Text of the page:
News Story of the Day
BALTIMORE - As has been the case for years now, a small group of protesters dismissive of the U.S. bishops’ efforts to enact reforms in their handling of sexual abuse cases gather outside the Baltimore hotel where they conduct their general meeting.
Southern Baptists, who in 1995 apologized for their past defense of slavery and in 2017 denounced white supremacy, are resolved once again to show their sensitivity to a pressing social concern. The 2019 convention in Birmingham, Ala., is focusing heavily on the problem of sexual abuse by church leaders.
A child abuse inquiry witness has told how he was raped by priests during "satanic" drink-fuelled sex parties. Dave Sharp also described a catalogue of sexual, physical and emotional violence at St Ninian's in Falkland, Fife, between 1971 and 1975.
As the U.S. bishops prepare to meet next week for their general assembly in Baltimore, they must be hoping it won’t be a repeat of this one.
(RNS) — New questions about how Catholic leaders deal with sexual misconduct arose Tuesday (June 4) after a Texas woman claimed in a news report that church officials in Houston allowed a priest with whom she had a sexual relationship to continue in ministry at a parish two hours away.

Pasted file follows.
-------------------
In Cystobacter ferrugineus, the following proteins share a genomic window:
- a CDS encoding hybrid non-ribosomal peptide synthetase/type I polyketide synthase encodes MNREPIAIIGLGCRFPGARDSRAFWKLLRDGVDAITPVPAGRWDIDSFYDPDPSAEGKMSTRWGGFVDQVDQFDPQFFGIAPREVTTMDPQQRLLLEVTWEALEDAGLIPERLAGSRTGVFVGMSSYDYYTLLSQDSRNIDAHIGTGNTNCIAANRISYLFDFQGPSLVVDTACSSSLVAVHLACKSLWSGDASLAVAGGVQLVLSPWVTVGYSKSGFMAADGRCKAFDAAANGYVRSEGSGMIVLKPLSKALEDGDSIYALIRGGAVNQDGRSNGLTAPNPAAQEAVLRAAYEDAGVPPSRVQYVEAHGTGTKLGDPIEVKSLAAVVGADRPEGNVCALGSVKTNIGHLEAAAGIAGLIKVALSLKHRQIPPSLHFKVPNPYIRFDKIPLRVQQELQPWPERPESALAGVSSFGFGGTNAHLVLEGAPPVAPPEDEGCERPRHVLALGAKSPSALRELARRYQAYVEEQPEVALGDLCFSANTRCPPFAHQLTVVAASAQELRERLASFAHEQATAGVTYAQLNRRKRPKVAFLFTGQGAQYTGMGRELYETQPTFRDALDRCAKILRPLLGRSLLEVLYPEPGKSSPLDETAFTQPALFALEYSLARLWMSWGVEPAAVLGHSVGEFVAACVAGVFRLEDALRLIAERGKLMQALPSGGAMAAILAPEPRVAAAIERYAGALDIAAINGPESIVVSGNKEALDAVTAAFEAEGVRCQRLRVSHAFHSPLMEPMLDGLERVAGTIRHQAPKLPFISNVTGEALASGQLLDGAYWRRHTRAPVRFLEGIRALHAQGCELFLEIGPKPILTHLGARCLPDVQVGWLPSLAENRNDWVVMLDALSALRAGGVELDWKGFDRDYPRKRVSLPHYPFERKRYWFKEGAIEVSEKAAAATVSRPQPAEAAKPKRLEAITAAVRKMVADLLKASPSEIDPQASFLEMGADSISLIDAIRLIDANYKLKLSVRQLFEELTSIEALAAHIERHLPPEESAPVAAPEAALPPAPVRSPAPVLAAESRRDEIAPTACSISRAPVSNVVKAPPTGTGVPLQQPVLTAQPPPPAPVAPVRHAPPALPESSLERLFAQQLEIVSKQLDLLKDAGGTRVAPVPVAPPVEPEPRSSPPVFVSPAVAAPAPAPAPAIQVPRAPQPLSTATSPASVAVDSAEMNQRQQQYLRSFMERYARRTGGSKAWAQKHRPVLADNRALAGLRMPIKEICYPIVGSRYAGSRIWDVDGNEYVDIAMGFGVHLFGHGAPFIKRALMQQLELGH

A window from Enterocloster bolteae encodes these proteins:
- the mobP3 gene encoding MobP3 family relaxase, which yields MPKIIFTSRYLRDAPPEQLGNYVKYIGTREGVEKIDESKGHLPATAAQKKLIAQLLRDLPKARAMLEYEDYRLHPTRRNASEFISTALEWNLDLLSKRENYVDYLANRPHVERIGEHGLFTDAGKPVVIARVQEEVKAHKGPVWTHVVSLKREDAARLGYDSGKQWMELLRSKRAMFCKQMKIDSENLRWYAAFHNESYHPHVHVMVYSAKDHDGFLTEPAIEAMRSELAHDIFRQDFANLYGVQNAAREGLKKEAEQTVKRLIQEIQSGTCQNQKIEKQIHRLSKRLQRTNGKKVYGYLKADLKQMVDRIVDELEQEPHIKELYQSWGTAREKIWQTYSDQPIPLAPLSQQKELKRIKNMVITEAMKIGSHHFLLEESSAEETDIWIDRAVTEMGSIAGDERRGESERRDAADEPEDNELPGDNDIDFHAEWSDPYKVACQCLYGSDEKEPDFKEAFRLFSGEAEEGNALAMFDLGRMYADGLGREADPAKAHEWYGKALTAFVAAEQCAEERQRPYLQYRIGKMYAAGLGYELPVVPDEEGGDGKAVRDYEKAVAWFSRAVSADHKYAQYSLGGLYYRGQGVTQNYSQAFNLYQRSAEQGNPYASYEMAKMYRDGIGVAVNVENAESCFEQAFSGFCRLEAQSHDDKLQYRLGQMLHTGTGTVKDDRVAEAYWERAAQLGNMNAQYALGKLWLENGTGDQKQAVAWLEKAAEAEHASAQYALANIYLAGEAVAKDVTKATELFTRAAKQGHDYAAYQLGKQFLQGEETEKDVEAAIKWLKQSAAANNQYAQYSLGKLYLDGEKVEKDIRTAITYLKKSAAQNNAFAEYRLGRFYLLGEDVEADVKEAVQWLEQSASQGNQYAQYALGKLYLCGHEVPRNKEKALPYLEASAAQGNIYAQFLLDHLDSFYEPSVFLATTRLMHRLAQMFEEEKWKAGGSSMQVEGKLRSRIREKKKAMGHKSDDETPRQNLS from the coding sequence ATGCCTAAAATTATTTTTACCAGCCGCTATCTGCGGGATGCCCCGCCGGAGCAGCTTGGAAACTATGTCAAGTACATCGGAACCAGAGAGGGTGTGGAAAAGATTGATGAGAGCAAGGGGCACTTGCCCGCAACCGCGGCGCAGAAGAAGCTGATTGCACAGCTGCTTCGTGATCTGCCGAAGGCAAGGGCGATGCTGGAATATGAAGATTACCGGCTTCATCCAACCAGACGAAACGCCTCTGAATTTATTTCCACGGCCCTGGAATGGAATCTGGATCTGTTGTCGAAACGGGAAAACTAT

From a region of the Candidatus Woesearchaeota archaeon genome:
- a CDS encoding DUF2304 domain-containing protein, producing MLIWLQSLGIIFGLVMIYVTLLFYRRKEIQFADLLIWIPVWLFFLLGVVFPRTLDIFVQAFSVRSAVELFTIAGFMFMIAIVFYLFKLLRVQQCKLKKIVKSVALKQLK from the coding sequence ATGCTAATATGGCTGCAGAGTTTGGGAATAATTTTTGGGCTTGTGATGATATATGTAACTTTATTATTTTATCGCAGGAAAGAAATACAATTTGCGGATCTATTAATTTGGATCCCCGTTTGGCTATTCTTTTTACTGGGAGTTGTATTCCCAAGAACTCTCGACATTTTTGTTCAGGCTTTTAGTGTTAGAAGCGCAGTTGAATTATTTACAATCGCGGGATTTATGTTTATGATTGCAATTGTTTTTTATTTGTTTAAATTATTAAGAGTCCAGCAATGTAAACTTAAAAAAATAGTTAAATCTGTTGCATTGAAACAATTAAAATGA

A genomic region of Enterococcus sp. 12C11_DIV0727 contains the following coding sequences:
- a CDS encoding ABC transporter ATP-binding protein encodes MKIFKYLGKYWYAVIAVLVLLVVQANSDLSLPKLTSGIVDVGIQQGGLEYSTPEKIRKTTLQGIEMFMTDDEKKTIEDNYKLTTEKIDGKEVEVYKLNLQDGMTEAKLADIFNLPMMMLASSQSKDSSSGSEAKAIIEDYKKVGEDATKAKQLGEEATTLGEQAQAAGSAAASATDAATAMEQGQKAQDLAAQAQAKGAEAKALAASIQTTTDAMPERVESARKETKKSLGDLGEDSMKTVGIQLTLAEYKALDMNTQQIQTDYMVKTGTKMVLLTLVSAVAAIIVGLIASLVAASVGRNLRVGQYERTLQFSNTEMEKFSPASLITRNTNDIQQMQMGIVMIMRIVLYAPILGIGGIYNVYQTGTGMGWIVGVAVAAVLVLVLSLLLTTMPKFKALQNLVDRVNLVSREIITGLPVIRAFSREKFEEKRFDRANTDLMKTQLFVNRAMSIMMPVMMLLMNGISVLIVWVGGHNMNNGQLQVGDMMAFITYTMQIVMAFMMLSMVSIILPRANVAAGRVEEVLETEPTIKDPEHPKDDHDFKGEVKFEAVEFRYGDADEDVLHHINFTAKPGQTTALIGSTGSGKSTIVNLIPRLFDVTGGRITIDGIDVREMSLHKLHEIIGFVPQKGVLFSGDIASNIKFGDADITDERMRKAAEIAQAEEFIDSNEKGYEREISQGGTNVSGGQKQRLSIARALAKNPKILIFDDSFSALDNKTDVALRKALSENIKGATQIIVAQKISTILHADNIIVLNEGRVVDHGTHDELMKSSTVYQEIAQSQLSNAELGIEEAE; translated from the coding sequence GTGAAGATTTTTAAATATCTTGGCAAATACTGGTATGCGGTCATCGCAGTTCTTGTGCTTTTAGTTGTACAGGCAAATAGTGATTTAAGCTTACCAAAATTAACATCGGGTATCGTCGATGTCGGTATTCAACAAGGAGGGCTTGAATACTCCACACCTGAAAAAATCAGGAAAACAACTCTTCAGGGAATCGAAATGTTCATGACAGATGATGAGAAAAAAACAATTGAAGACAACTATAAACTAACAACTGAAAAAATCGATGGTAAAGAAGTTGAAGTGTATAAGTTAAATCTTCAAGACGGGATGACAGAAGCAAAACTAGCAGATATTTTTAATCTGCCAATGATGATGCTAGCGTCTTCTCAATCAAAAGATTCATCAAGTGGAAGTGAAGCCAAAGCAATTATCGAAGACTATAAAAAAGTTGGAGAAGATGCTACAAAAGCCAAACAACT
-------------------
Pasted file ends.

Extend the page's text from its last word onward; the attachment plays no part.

The U.S. Catholic Church spent $10.6 million on lobbyists to prevent victims of clerical sex abuse from suing for damages.
CLEVELAND-- It’s a crime that’s violent, traumatizing and often goes unreported. On Monday, Ohio’s highest law enforcement official announced a proposal to eliminate the statute of limitations for rape. Under current Ohio law, a person who commits rape, cannot be prosecuted for the crime after 20 years have passed.
During the fall of 2017, along with the rest of the country, Jules Woodson watched the Me Too movement play out in the media. As women came forward to expose the predatory behavior they’d survived, the Colorado Springs-based flight attendant reflected on a night in 1998, when Andy Savage, the youth pastor at her local church in her hometown of The Woodlands, Tex., offered her a ride home. At some point, Woodson says, Savage passed the turn to her home and drove down a dirt road, where he reached a dead end and switched off the headlights. He unzipped his jeans and asked Woodson, then 17, to perform oral sex. A few minutes later, she says, Savage jumped from the truck, fell to his knees and told Woodson she must take what happened to the grave.
Victims of sexual abuse can never appeal their sentence. They have to live with the results of abuse for the rest of their lives.
In the shadow of the Washington Monument, the messages were scrawled in Sharpie, stitched in yarn, written in paint. There were thousands of them, woven onto red quilts that stretched across the length of four football fields: